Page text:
Statistical analysis

Continuous variables were expressed as mean ± standard deviation and categorical variables were presented as frequencies. Continuous and categorical measures were compared with t-tests or 2 statistics, as appropriated. Univariable and multivariable logistic regression models were used to estimate differences of significant CAD by gender. From the models, an odds ratio (OR) and 95% confidence interval (CI) were calculated. P < 0.05 was considered statistically significant.


Baseline descriptive analysis

A total of 963 patients were included in our study with 318 women (33%) and 645 men (67%). Baseline features were similar in women except higher rates of DM and age (70.8% vs. 61.9%, P = 0.004; mean ages: 68.8 ± 9.92 vs. 64.47 ± 11.27 years, P < 0.001, respectively) [Table 1].{Table 1}

Localization of coronary artery lesions

Angiographic findings showed that there was a significant difference between women and men on CAD localizations (P = 0.031) [Table 2]. Women had significantly more predilection of having one-vessel LAD lesions (30.8% vs. 22.0%; P = 0.004). There were no differences between groups for other locations (for all P > 0.05). There was a trend of high prevalence of one-vessel disease (45% vs. 29% vs. 26.4%, respectively) globally. The most common encountered locations of lesions were one-vessel disease of LAD region (30.8%), followed by three-vessel diseases (22.6%) and two-vessel diseases of LAD and RCA regions (12.3%) in women contrarily to men who had three-vessel diseases (28.2%) followed by one-vessel LAD region (22.0%) and then two-vessel diseases of LAD and LCx regions (13.0%). When collecting all kind of lesions in a same cluster (one, two, and three-vessel diseases), it was found that only cluster of LCx lesions showed significant difference between men and women (55.7% vs. 48.7%, P = 0.043) [Table 3]. LAD vs. RCA clusters did not show any differences (P > 0.005). When focusing on the distribution of lesions specifically, that is, proximal, mid, and distal portion of vessels, there was no significant difference between groups (P = 0.473) [Table 4]. When considering the Syntax score I, there was no significant difference for mean score between groups (P = 0.065) [Table 5]. After dividing the patients into three groups according to their Syntax score I point as Group 1 (low category), Group 2 (intermediary category), and Group 3 (high category), we considered only two different results between groups which were one-vessel LAD lesions and the cluster of LCx lesions and compared the groups for further evaluations.{Table 2}{Table 3}{Table 4}{Table 5}

When considering globally, most of the patients were categorized under low Syntax score group (82%, 14%, and 4%, P < 0.001) and the patients with low Syntax score (Group 1) had a higher predilection for one-vessel LAD lesions (30% vs. 2.8% vs. 0%, respectively, P < 0.001) in contrast to the cluster of LCx lesions, which was found to be in higher Syntax score group (Group 3) (46.4% vs. 83.1% vs. 91.2%, respectively, P < 0.001) [Table 6].{Table 6}

When looking into woman group specifically, Group 1 was found to be the best determinant for one-vessel LAD lesions (P < 0.001) [Table 7]; however, Group 2 was found to be the best determinant for cluster of LCx lesions (P < 0.001) [Table 8].{Table 7}{Table 8}

When looking into the group of men, again Group 1 was found to be the best determinant for one-vessel LAD lesions (P < 0.001) [Table 9]; however here, Group 3 was found to be the best determinant for a cluster of LCx lesions (P < 0.001) [Table 10].{Table 9}{Table 10}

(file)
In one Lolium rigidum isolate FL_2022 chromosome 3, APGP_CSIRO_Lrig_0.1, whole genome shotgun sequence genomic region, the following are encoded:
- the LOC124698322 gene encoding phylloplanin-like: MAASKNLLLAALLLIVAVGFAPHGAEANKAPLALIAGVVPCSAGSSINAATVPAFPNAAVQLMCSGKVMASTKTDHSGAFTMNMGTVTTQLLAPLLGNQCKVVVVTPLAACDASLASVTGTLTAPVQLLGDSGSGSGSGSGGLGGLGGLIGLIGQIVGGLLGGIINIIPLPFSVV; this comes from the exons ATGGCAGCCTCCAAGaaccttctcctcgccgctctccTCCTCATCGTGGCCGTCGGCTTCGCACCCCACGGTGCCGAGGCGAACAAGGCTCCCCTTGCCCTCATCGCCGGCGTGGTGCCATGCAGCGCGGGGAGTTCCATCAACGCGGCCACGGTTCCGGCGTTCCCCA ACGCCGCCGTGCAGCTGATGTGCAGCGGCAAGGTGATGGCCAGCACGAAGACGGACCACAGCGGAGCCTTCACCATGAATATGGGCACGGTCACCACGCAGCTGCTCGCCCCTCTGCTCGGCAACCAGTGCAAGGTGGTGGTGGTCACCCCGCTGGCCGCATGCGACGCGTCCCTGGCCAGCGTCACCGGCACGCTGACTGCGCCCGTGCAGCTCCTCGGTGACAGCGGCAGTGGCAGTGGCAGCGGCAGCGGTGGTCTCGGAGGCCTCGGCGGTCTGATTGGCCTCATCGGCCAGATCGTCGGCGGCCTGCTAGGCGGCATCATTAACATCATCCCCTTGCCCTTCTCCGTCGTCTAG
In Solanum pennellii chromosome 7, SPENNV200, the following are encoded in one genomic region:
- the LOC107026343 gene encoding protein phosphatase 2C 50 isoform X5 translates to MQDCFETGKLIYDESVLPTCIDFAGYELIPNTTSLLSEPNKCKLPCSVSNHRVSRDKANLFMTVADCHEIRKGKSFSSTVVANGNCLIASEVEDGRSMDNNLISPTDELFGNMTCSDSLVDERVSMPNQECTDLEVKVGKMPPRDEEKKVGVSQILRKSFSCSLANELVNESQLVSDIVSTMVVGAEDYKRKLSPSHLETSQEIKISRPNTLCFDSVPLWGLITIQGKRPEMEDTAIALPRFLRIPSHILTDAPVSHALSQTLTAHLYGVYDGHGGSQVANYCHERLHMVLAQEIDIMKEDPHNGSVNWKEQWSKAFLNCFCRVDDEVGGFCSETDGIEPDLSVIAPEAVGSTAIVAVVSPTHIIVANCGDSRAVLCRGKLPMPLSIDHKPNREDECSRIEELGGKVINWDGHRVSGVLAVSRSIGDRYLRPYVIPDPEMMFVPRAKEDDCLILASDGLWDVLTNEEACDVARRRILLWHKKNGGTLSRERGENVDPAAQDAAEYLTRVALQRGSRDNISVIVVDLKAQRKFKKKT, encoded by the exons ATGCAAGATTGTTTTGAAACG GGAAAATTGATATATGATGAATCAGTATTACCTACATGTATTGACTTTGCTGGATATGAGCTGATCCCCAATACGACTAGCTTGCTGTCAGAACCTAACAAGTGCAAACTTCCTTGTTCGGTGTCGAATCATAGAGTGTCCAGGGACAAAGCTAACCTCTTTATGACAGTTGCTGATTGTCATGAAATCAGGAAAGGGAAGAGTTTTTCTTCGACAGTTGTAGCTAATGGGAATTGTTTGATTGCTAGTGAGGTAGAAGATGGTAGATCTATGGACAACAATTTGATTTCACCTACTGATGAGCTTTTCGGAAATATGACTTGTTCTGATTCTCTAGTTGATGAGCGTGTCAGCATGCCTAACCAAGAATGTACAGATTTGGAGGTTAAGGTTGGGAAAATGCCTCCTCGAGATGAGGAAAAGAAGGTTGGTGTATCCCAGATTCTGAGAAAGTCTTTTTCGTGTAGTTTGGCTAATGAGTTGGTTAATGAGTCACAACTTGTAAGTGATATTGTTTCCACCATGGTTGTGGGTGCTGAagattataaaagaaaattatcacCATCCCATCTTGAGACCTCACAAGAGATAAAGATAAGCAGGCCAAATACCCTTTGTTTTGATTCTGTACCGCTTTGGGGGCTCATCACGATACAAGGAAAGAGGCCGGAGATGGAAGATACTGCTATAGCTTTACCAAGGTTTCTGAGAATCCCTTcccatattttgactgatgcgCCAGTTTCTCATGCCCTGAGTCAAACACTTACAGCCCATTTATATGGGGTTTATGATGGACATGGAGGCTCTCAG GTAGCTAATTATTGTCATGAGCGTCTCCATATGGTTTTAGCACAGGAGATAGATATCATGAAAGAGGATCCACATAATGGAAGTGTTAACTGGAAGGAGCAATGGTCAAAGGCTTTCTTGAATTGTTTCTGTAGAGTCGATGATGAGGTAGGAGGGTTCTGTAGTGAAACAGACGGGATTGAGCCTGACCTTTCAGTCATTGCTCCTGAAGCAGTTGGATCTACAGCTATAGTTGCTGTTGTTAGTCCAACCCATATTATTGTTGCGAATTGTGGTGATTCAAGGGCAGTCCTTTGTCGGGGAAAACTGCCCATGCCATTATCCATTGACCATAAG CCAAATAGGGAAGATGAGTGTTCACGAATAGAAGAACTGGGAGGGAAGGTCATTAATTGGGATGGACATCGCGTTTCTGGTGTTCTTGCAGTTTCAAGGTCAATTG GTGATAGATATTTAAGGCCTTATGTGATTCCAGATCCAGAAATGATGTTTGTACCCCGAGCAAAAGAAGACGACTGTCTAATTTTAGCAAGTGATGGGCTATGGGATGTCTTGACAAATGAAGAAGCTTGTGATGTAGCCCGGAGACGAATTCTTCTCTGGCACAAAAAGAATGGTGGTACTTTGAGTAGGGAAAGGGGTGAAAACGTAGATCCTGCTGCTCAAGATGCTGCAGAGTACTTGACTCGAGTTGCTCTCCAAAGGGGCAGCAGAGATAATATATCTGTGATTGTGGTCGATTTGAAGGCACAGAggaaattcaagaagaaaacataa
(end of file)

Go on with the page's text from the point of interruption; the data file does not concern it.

When making a comparision groups again to counterparts between women and men for one-vessel LAD lesions, there was a significant difference only in Group 1 (P = 0.003) [Table 11], and for cluster of LCx lesions, Groups 1 and 3 reached statistically significant level (P = 0.048) [Table 11].{Table 11}

Logistic regression analysis

Logistic model is shown in [Table 12] and [Table 13]. For one-vessel LAD lesions, only Syntax score I reached significance level but had negative effect over one-vessel LAD lesions (B = -0,15, OR: 0.85; P < 0.001); LDL cholesterol, Syntax score I, and HbA1c showed significantly positive effect to probability of having of LCx lesions cluster (OR: 1.0; 1.1; 1.2 respectively, P < 0.05 for all) [Table 13].{Table 12}{Table 13}


The China Peace-Retrospective AMI study conducted on 11,986 patients showed the similarity in the extent of CAD between women and men,[12] but in another cohort, significance of CAD was reported to be more in men than in women (P = 0.0001).[13] Similarly, in many studies, it has been shown that women tend to have a lower prevalence of obstructive CAD. In some studies, the location and burden of CAD and extent and location of atheroma plaques were found to be with a different pattern in women and men.[4],[5],[6] In our study, women had more lesions in only one-vessel LAD group compared to men (30.8% vs. 22.0%, P = 0.004). There were no differences for the other regions (P = nonsignificant). We found another interesting finding that there was a significant difference when considering all kinds of lesions in a cluster which included LCx vessel specifically which was seen significantly in men (women vs. men: 48.7% vs. 55.7%, P = 0.043). Till now, we did not encounter this kind of evaluation and finding in the literature. The Confirm registry reported by Joshua et al., which followed 5632 patients (36.5% female) over the course of 5 years, found that obstructive CAD detected by coronary tomographic angiography was less common in women than in men (P < 0.001 for all).[14] In a study conducted from Yohei et al. who analyzed 10,220 patients' data that men tended to have more bifurcation lesions (26.8% vs. 23.6% P = 0.003) and chronic totally occluded (CTO) lesions (6.8% vs. 4.3%; P < 0.001) than women. two-vessel, three–vessel, left-main and CTO lesions were similar between groups (P > 0.05).[15]